Photographing people and the art of conversation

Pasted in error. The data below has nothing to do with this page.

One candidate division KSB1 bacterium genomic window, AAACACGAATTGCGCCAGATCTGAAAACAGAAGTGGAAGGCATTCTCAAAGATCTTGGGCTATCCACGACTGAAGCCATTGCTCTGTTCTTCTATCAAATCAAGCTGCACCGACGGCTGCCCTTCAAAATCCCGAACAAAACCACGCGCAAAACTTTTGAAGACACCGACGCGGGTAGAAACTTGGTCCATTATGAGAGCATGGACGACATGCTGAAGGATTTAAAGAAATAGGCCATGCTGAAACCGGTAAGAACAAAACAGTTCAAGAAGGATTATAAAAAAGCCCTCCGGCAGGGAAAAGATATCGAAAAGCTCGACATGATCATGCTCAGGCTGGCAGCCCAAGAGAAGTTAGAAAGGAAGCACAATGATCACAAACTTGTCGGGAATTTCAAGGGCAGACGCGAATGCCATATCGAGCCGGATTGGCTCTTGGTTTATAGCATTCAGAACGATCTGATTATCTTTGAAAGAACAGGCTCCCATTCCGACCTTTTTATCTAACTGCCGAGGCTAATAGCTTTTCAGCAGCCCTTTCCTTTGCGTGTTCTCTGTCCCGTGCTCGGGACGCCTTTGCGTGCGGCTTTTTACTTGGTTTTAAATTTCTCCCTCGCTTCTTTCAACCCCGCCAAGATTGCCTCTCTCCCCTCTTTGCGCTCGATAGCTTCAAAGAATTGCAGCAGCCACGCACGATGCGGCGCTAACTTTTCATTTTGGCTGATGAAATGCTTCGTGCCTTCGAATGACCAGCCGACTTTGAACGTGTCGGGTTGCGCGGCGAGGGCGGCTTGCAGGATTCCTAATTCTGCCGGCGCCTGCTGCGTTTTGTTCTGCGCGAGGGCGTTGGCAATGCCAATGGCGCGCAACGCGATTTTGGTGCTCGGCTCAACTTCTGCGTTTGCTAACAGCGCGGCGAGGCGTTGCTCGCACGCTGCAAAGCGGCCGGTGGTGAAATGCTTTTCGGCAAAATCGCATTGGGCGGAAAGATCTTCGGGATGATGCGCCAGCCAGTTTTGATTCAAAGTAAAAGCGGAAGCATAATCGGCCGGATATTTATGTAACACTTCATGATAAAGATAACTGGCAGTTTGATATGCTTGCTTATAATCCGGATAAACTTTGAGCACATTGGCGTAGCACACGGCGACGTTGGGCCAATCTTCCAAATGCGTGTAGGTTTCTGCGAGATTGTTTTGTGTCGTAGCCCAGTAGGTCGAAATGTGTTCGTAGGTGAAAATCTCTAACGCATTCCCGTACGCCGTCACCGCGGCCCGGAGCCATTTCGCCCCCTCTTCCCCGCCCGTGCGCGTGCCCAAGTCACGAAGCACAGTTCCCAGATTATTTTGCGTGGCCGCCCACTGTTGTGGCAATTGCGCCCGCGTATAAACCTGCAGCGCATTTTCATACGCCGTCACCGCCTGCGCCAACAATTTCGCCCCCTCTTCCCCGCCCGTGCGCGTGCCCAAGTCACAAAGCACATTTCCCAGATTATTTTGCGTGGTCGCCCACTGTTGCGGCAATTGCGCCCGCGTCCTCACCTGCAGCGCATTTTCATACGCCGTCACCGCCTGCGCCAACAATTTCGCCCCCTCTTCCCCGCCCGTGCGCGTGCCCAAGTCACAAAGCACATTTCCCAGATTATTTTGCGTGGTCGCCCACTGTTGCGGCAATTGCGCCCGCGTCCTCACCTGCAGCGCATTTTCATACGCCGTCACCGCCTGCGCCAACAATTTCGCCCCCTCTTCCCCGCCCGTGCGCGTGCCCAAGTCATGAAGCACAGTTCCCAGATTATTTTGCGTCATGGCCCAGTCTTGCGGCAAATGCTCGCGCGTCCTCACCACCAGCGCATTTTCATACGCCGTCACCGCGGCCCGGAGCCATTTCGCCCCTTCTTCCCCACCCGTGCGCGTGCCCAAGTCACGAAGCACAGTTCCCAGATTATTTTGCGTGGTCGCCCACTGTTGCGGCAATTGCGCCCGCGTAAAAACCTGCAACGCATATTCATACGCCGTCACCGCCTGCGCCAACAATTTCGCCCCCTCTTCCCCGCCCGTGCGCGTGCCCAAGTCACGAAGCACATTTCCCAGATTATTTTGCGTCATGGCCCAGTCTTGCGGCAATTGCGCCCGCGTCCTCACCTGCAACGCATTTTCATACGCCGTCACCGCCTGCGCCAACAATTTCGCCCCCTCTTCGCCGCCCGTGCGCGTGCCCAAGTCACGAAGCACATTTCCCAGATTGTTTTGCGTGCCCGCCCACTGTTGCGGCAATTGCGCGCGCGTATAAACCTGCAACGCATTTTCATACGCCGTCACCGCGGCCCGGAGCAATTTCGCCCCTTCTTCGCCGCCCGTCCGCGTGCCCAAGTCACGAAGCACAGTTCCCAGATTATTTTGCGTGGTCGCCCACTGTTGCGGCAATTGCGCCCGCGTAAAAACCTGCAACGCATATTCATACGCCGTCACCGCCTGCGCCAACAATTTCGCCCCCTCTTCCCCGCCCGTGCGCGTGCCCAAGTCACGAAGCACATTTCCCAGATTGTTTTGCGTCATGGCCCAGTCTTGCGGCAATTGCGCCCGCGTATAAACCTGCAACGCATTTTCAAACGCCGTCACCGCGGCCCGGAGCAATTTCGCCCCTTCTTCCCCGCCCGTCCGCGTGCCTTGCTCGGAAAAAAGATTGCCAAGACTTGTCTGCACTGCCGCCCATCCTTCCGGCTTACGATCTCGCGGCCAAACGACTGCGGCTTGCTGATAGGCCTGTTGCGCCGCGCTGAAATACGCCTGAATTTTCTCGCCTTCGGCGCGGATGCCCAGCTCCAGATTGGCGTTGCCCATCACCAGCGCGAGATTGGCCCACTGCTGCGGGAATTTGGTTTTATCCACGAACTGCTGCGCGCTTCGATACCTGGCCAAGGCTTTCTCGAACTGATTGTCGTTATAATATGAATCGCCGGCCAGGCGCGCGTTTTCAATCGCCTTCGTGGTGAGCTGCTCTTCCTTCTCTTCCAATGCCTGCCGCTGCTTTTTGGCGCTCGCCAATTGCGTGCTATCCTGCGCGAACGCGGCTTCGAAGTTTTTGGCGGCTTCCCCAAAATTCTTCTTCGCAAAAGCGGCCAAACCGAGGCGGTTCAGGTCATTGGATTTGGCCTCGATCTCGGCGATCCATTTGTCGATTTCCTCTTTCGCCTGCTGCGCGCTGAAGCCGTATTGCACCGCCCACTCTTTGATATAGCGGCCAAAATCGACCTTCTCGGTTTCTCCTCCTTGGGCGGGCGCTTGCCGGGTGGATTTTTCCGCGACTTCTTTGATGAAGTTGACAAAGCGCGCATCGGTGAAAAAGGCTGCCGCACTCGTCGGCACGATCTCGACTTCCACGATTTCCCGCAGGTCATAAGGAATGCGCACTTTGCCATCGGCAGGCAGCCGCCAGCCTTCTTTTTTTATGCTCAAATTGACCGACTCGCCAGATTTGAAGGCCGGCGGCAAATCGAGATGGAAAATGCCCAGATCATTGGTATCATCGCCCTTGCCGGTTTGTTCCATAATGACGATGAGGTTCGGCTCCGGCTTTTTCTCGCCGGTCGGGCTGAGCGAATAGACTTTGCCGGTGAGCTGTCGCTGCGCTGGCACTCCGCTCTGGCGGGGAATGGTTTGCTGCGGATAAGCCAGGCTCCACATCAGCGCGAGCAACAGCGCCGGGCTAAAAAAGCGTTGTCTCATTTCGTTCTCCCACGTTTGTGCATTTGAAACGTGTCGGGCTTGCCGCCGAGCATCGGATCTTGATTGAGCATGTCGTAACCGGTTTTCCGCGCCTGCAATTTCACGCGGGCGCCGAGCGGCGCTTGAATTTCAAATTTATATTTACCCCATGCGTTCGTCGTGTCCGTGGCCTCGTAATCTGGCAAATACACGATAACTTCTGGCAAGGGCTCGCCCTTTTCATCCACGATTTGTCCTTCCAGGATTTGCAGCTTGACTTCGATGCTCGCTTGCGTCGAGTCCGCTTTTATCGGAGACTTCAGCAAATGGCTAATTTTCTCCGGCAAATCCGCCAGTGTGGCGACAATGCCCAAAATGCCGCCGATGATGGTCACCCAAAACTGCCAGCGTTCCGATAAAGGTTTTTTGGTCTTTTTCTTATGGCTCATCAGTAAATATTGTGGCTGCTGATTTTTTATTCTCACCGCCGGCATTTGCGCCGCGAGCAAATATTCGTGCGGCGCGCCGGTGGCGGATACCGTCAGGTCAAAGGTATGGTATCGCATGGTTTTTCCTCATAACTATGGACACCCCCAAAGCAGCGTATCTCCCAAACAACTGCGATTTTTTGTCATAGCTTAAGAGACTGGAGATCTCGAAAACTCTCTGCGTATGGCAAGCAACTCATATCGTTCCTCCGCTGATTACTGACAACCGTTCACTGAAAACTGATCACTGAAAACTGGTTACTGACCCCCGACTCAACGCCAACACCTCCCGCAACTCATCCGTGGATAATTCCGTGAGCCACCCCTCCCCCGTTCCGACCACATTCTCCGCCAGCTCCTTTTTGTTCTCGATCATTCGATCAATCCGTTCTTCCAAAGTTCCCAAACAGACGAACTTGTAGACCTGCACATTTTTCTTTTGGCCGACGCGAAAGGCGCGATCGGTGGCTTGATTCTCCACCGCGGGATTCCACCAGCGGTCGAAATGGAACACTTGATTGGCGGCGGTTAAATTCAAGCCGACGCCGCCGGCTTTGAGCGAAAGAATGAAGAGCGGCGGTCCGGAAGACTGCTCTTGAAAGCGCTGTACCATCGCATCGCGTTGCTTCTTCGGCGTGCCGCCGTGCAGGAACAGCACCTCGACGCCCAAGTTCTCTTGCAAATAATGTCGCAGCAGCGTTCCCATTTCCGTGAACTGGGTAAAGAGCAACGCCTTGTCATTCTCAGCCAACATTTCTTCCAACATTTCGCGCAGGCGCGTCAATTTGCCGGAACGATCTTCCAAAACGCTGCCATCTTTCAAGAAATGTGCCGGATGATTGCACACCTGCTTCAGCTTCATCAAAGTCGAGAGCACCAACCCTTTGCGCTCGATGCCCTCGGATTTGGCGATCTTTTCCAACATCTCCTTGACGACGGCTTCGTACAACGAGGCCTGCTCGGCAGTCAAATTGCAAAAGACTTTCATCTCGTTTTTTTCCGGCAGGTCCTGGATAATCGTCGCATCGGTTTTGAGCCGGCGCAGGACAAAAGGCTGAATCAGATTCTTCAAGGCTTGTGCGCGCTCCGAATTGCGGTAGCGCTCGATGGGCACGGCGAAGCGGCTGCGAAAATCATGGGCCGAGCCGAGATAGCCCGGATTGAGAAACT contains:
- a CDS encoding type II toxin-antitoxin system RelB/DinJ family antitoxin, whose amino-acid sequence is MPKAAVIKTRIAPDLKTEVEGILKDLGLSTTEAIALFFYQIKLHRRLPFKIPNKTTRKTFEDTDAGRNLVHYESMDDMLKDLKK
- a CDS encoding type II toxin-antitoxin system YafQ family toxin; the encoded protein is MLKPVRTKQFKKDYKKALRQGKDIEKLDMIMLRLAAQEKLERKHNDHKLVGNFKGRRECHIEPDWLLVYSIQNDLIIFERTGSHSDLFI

It's 6am and we are standing on the Malecon point overlooking El Morro fort on the other side of the entrance to Havana bay. Looking gorgeous in the early morning light. We are there with our photo workshop participants to capture the sunrise. Dawn is upon us quickly transitioning into sunrise. So you have to be ready otherwise the moment will speed by you. As we are setting up I strike up a conversation with fishermen that trying their luck in the early morning light. I ask them about how the fish are biting. Soon enough the grumbling starts on how everyone is making money but them. It seems that they are always being photographed. I tell them we are there to make art, but that falls on deaf ears. Its a conversation that leads down a rabbit hole. I do understand where they are coming from. Cuba's popularity is exploding with tourism money flowing in and the wealth is not evenly distributed. However giving money to them is not a simple solution. How much do you give, to whom? To all of them? I don't like to leave people feeling used. Luckily a solution presented itself. A lady passed by selling coffee and I offered to buy everyone coffee to wake up a bit. They took the offered coffee and the conversation moved on to other things like fishing, music, the changes in Cuba and the beautiful Cuban women. At the end it wasn't just about the money. Although that is certainly one solution, but a complicated one. It was showing them respect, listening to their gripes, finding common ground, and going out of your way to share. Whether you are creating a portrait or trying to get permission to photograph. Knowing how to approach, and talk to people is just as important as the photograph itself. It can make or break your photograph.